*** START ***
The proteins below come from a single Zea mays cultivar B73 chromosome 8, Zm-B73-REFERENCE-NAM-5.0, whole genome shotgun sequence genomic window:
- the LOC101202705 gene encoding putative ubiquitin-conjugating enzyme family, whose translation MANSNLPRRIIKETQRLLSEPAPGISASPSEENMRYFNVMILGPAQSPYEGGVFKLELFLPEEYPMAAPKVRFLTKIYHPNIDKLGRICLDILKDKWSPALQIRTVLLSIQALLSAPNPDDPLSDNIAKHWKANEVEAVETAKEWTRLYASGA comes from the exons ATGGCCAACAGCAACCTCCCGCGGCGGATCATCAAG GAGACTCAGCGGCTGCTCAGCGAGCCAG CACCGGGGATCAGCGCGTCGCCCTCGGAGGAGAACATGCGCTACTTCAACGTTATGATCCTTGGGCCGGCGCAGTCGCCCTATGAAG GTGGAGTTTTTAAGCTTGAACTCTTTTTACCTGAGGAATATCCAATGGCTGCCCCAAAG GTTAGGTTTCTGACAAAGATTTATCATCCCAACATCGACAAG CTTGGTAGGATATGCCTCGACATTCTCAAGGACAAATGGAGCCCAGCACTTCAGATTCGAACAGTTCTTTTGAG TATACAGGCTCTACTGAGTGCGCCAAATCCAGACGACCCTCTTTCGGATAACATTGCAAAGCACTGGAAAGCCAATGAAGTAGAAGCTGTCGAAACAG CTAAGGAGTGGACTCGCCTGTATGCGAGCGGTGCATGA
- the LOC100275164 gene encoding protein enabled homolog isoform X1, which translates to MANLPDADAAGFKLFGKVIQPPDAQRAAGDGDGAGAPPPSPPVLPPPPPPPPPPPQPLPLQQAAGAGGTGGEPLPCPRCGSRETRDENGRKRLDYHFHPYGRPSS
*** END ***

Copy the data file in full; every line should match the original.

The proteins below come from a single Zea mays cultivar B73 chromosome 8, Zm-B73-REFERENCE-NAM-5.0, whole genome shotgun sequence genomic window:
- the LOC101202705 gene encoding putative ubiquitin-conjugating enzyme family, whose translation MANSNLPRRIIKETQRLLSEPAPGISASPSEENMRYFNVMILGPAQSPYEGGVFKLELFLPEEYPMAAPKVRFLTKIYHPNIDKLGRICLDILKDKWSPALQIRTVLLSIQALLSAPNPDDPLSDNIAKHWKANEVEAVETAKEWTRLYASGA comes from the exons ATGGCCAACAGCAACCTCCCGCGGCGGATCATCAAG GAGACTCAGCGGCTGCTCAGCGAGCCAG CACCGGGGATCAGCGCGTCGCCCTCGGAGGAGAACATGCGCTACTTCAACGTTATGATCCTTGGGCCGGCGCAGTCGCCCTATGAAG GTGGAGTTTTTAAGCTTGAACTCTTTTTACCTGAGGAATATCCAATGGCTGCCCCAAAG GTTAGGTTTCTGACAAAGATTTATCATCCCAACATCGACAAG CTTGGTAGGATATGCCTCGACATTCTCAAGGACAAATGGAGCCCAGCACTTCAGATTCGAACAGTTCTTTTGAG TATACAGGCTCTACTGAGTGCGCCAAATCCAGACGACCCTCTTTCGGATAACATTGCAAAGCACTGGAAAGCCAATGAAGTAGAAGCTGTCGAAACAG CTAAGGAGTGGACTCGCCTGTATGCGAGCGGTGCATGA
- the LOC100275164 gene encoding protein enabled homolog isoform X1, which translates to MANLPDADAAGFKLFGKVIQPPDAQRAAGDGDGAGAPPPSPPVLPPPPPPPPPPPQPLPLQQAAGAGGTGGEPLPCPRCGSRETRDENGRKRLDYHFHPYGRPSS